“The minister adjusted most of the figures by between 100% and 200% in some cases. On inflation, I will tell you that I do not foresee academic rigging. It’s impossible to have single-digit inflation figures in this environment. We have said it before and we are saying it again. The same way he failed on growth rate, is the same way he will fail on inflation.”
Mugano added that the budget did not do well in terms of addressing the import bill.He said the bulk of the imports are commodities that can be produced in Zimbabwe.
“Where it mattered, he did not do it,” Mugano said.Economist Prosper Chitambara said while Ncube tried to allocate reasonable amounts to health and agriculture, the issue of confidence building was not addressed in the budget.
Chitambara noted that Ncube’s single-digit inflation figure would remain a dream unless agriculture performed well.“The minister tried as he came up with adjustments on agriculture and healthcare, which are key at the moment. As well as marginal taxes such as VAT (value-added tax) though marginal. The biggest challenge of this budget is that it’s in a chronic high-inflation environment,” Chitambara said.
“I foresee high inflation by Q1 2020 and I don’t think it will restore confidence although confidence is a function of other factors including structural reforms, political and social reforms. The reform process affects confidence.”
“Attainment of a one-digit figure is not attainable in this environment unless there are improvements maybe on agriculture. If we have a good harvest it will help moderate the prices of commodities. Otherwise I see inflation remaining in high territory in double digits in the foreseeable future. It’s a tricky situation.”
Economist Clemence Machadu said while the budget is gearing for higher productivity, growth and job creation, it lacks the impact needed to turn such aspirations into realities.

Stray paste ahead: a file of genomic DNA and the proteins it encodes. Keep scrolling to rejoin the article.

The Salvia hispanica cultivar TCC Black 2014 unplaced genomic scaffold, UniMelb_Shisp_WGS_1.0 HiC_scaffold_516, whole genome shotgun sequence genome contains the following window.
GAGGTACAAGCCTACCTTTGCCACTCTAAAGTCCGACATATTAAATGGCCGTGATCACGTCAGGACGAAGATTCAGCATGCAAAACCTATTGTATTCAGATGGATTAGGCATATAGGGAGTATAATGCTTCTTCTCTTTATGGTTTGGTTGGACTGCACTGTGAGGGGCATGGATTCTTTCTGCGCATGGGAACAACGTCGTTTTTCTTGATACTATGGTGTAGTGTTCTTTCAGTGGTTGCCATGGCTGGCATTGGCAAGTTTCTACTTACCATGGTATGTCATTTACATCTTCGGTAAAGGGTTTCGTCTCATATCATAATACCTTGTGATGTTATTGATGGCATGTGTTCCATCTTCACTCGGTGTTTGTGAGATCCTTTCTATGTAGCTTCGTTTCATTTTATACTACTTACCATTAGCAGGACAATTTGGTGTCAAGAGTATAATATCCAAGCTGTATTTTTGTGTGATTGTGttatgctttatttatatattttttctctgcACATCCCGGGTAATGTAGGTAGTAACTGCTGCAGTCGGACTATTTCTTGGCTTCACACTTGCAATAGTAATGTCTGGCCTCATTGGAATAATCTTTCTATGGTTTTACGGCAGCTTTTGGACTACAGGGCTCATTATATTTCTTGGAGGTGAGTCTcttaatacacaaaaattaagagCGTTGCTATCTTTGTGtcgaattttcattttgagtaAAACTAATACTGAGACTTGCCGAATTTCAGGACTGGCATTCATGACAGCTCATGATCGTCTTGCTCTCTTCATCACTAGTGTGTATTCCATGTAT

Machadu said targeting a single-digit inflation figure by the first quarter of 2020 was a tall order given the inflationary pressures in the economy.
He sees inflationary pressures rising as wage demands by labour unions soar. Wages are still below the cost of living.
“If we are to remove the billions in the budget in RTGS terms, we see that the budget is just about US$4 billion when converted at the interbank rate, and about US$3 billion when converted at the parallel market rate,” Machadu said. “This is not a lot of money; so growth is really not to be expected to be anchored by the budget money, the majority of which is devoured by the recurrent expenditure genie anyway, but from the strength of policy measures pronounced and ability to implement them.
“Targeting GDP growth of 3% while coming from a dip of -6,5% is difficult to achieve with the average measures pronounced in the budget. Targeting a single-digit inflation regime by the first quarter of 2020, from the current 38%, is also a tall order, as inflationary pressures are building up — left, right and centre. Pressure will continue to come from organised labour whose wages are still below the cost of living, especially with anticipated increases in the prices of bread and mealie-meal. Wages themselves are also too low to support production and increased capacity utilisation in the industry.”